Authors: Nicole S Kim, Medical Student, University of Toronto, Toronto, Canada; Dr Yuliya Velykoredko, Dermatology Resident, University of Toronto, Toronto, Canada. DermNet NZ Editor in Chief: Adjunct A/Prof Amanda Oakley, Dermatologist, Hamilton, New Zealand. Copy edited by Gus Mitchell/Maria McGivern. September 2018.
Juvenile idiopathic arthritis (JIA) encompasses all chronic childhood arthropathies beginning before 16 years of age with persistent arthritis occuring for at least 6 weeks.
JIA is recognised as having seven major subtypes, some of which exhibit the clinical and pathological features of other autoimmune disorders; these subtypes include:
JIA can occur in anyone from infants to adolescents, and has a mean onset age of 6 years of age. Most types of JIA affect boys and girls equally, although systemic-onset JIA (juvenile-onset Still disease) is predominantly seen in girls .
The exact cause of JIA is unclear, but a pronounced immune response in a perpetuating loop of both innate and adaptive immunity is believed to contribute to the pathogenesis of JIA. Aberrant activation of the innate immune system lead to the dysregulated production of proinflammatory cytokines. Tumour necrosis factor alpha (TNF-α), interleukin (IL)-1, and IL-6 play a critical inciting role. The effects of these cytokines provide explanations for the various clinical features seen in systemic JIA. These effects include:
The increased recruitment of inflammatory cells in the joint synovial membrane was demonstrated in several studies by a significant elevation of proinflammatory cytokines in the synovial fluid of affected children. Proinflammatory cytokines in the synovium lead to increased production and accumulation of synovial fluid and thickening of the synovial lining. This chronic synovial inflammation is apparent and common to all JIA subtypes. In addition, RANKL (receptor activator of nuclear factor kappa-Β ligand) cytokine, which is associated with bone resorption (breakdown) and cartilage damage, was reported to be present in large amounts in the synovial membrane of children with JIA.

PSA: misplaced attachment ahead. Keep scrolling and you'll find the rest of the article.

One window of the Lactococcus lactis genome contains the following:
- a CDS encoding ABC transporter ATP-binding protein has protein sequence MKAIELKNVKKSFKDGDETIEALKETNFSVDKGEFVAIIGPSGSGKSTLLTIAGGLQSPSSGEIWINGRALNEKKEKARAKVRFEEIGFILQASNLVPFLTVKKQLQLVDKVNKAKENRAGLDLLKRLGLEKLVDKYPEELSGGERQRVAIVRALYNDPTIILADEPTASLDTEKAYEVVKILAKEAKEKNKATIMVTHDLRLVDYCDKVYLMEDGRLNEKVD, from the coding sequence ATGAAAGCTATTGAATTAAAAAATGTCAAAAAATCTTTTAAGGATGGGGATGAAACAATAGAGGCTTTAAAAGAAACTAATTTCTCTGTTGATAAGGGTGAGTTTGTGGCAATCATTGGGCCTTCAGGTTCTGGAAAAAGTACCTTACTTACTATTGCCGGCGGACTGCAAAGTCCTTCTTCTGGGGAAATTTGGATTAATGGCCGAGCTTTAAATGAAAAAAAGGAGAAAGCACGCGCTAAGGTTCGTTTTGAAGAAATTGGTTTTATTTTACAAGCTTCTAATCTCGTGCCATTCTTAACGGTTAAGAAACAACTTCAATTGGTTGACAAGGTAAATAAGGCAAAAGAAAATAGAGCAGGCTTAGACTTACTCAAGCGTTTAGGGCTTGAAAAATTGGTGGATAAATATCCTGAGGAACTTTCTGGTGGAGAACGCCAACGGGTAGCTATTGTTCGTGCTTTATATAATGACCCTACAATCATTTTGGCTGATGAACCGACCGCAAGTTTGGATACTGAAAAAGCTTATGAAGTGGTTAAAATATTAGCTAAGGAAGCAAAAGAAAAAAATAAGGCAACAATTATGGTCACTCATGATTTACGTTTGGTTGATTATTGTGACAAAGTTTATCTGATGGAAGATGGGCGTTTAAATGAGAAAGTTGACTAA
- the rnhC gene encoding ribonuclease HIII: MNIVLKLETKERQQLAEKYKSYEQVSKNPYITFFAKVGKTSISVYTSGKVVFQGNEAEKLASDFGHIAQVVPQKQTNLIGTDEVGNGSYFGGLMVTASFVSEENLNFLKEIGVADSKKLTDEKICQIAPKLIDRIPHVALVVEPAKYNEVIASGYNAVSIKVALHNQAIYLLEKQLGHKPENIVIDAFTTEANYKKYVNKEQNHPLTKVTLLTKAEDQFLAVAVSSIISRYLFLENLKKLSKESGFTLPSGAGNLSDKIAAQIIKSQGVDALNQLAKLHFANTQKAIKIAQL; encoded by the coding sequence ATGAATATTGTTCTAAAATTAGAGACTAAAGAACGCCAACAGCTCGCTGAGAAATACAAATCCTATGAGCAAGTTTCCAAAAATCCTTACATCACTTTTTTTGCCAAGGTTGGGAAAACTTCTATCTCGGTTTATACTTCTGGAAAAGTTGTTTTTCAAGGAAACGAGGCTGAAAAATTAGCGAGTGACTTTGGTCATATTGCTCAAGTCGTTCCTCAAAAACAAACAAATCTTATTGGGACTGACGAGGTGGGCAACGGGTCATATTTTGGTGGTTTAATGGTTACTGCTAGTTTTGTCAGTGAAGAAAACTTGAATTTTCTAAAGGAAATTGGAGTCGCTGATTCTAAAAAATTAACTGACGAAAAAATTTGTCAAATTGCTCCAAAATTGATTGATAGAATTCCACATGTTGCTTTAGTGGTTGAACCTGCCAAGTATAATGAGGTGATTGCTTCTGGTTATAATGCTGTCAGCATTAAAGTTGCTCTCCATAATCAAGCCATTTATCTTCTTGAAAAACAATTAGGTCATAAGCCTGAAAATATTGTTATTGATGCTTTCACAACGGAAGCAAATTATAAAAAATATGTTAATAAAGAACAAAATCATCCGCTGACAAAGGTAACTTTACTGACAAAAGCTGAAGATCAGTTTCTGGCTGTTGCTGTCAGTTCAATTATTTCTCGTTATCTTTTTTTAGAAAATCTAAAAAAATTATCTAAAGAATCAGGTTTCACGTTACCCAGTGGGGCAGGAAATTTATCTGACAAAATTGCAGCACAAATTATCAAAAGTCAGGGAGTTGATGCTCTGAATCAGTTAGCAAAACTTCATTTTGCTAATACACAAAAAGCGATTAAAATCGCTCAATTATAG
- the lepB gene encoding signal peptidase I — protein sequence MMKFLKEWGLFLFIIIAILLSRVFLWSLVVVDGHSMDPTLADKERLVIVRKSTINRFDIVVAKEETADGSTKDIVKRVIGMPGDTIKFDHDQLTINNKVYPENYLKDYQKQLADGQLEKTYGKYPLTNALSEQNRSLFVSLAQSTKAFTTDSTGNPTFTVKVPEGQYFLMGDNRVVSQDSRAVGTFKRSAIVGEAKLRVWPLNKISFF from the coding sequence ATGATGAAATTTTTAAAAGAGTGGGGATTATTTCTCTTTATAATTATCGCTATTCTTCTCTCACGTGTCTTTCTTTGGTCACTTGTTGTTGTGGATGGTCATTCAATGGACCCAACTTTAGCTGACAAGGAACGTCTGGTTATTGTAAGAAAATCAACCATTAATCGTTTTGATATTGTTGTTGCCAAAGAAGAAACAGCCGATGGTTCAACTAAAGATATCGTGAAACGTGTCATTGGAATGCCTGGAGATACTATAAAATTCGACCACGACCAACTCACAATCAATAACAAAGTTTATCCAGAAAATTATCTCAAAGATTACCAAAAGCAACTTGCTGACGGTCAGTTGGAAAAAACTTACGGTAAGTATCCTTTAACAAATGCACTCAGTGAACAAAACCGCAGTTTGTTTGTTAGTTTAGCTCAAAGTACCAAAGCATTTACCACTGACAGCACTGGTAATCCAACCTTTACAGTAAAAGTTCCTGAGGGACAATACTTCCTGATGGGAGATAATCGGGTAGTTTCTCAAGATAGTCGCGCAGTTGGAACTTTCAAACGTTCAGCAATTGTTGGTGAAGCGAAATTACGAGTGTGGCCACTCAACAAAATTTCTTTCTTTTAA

Some studies have consistently supported associations between enthesitis-related JIA and human leukocyte antigen (HLA) polymorphisms; there appear to be increased associations, especially with early-onset disease. A monogenic form of systemic JIA with an underlying mutation in a regulatory protein involved in macrophage metabolism has been described [2,3].
Environmental factors may contribute to the development of JIA. Some studies have suggested associations with exposure to antibiotics, a bacterial infection in immunosuppressed individuals, and maternal smoking during pregnancy [2,4].
Cutaneous involvement is one of the key extra-articular factors in systemic JIA. The exanthem or rash presents as discrete, salmon-pink macules, or oedematous papules that are typically transient and coincide with fevers. These tend to occur on the trunk, axillae, and proximal extremities but are not commonly seen on the palms, soles, or the face. Persistent plaques, periorbital oedema, or erythema are less common but may be observed.